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Children in Humanitarian Crises

Guidance on Children in Humanitarian Crises: What Business Can Do

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New York, 19 September 2016 – UNICEF and the United Nations Global Compact released today the guidance on Children in Humanitarian Crises: What Business Can Do, outlining ways in which business can help uphold children’s rights and support and promote their well-being during humanitarian crises.

One in 200 children in the world is a refugee, forcefully displaced within his or her own country or abroad by violence and conflict. This number has doubled from 2005 to 2015. In the context of humanitarian crises, from natural disasters to conflicts, the most vulnerable members of society – children – are among those who suffer the worst impacts. Not only are pre-existing problems exacerbated, but new threats emerge and systems to protect children often fail. As the world is facing unprecedented humanitarian needs, there is opportunity for the private sector to play an important role in providing assistance, to both adults and children, ultimately complementing efforts to achieve the Sustainable Development Goals.

 

Protecting children and investing in their well-being before, during and after humanitarian crises not only provides the foundation for social development, but also drives business advantages. The interests of children and of business are inextricably linked, as resilient and sustainable societies and business environments will only be possible if the fundamental rights of future generations are protected and promoted.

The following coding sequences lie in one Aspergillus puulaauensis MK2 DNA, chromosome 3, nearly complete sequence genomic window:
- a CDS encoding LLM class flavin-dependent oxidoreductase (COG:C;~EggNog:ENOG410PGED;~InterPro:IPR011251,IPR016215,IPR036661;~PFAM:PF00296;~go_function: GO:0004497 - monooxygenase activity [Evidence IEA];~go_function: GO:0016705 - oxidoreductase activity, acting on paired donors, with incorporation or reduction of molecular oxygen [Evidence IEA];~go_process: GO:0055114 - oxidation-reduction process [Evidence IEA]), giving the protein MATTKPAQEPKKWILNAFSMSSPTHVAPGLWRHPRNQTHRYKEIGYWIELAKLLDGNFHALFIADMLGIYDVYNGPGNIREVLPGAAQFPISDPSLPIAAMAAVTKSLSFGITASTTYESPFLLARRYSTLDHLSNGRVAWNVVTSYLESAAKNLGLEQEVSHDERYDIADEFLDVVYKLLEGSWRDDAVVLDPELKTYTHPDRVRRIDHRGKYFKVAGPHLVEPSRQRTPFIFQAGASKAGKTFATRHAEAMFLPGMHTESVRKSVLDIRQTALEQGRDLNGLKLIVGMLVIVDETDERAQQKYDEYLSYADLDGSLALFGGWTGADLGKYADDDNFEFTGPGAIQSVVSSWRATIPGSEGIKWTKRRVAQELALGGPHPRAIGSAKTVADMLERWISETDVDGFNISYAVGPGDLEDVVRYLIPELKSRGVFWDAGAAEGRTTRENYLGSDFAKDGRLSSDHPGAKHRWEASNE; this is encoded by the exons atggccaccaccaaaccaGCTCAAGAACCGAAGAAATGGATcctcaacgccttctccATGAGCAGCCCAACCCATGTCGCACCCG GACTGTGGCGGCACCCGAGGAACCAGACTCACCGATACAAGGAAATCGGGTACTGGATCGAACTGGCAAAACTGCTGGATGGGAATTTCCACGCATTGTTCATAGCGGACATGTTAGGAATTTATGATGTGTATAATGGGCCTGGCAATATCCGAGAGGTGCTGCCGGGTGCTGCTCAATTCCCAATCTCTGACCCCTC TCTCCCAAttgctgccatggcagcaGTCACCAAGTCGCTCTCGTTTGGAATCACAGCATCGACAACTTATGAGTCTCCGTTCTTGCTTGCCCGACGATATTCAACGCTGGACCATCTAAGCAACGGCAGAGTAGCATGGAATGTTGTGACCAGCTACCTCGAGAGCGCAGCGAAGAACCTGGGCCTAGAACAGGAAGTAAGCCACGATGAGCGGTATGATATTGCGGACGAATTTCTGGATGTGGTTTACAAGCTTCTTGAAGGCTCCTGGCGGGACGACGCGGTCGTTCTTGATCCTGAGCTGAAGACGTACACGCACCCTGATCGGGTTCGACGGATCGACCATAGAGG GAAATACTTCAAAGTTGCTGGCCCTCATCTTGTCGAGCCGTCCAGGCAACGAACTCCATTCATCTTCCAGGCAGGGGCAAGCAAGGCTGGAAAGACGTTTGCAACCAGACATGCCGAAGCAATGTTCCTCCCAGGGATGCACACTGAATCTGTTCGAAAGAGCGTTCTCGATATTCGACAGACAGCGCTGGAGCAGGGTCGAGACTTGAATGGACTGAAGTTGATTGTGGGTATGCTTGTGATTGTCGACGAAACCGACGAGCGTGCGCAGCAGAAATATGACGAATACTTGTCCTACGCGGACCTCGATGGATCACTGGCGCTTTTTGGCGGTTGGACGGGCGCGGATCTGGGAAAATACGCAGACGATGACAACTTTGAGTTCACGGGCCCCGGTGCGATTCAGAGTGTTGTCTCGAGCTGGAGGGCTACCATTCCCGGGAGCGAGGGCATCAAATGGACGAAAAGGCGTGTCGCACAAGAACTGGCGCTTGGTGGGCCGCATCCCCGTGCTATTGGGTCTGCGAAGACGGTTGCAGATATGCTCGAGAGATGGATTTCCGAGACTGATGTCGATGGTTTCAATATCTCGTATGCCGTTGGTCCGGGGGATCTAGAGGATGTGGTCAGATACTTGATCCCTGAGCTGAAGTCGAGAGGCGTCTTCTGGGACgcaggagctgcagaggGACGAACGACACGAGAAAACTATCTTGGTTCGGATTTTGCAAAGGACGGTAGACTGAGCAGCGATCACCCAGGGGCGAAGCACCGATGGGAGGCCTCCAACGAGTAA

Children in Humanitarian Crises: What Business Can Do builds on existing frameworks such as the United Nations Global Compact’s Ten Principles, the Business for Peace initiative and the Children’s Rights and Business Principles. While presenting opportunities to advance the Sustainable Development Goals and the Agenda for Humanity, this resource explains the role companies can play in ensuring the well-being of children in humanitarian crises. It highlights the urgency and need to reach children in humanitarian crises and outlines the positive and negative impacts of business on children. It also aims to inspire action and stimulate learning by providing examples of how business can support and advance children’s rights and well-being.

Following a brief introduction of the issues surrounding children in humanitarian crises and presentation of the business case, the guidance illustrates a holistic approach encompassing actions to respect and support children’s rights and well-being within business operations and the community, and throughout the three phases of the humanitarian programme cycle (before, during and after a humanitarian crisis). Examples are included throughout the resource to illustrate the types of engagement companies can undertake in support of children in humanitarian crises.

For further information you may contact childreninemergencies[@]unicef[.]org.

• Download the Executive Summary here

• Download the full pdf publication here


 

 

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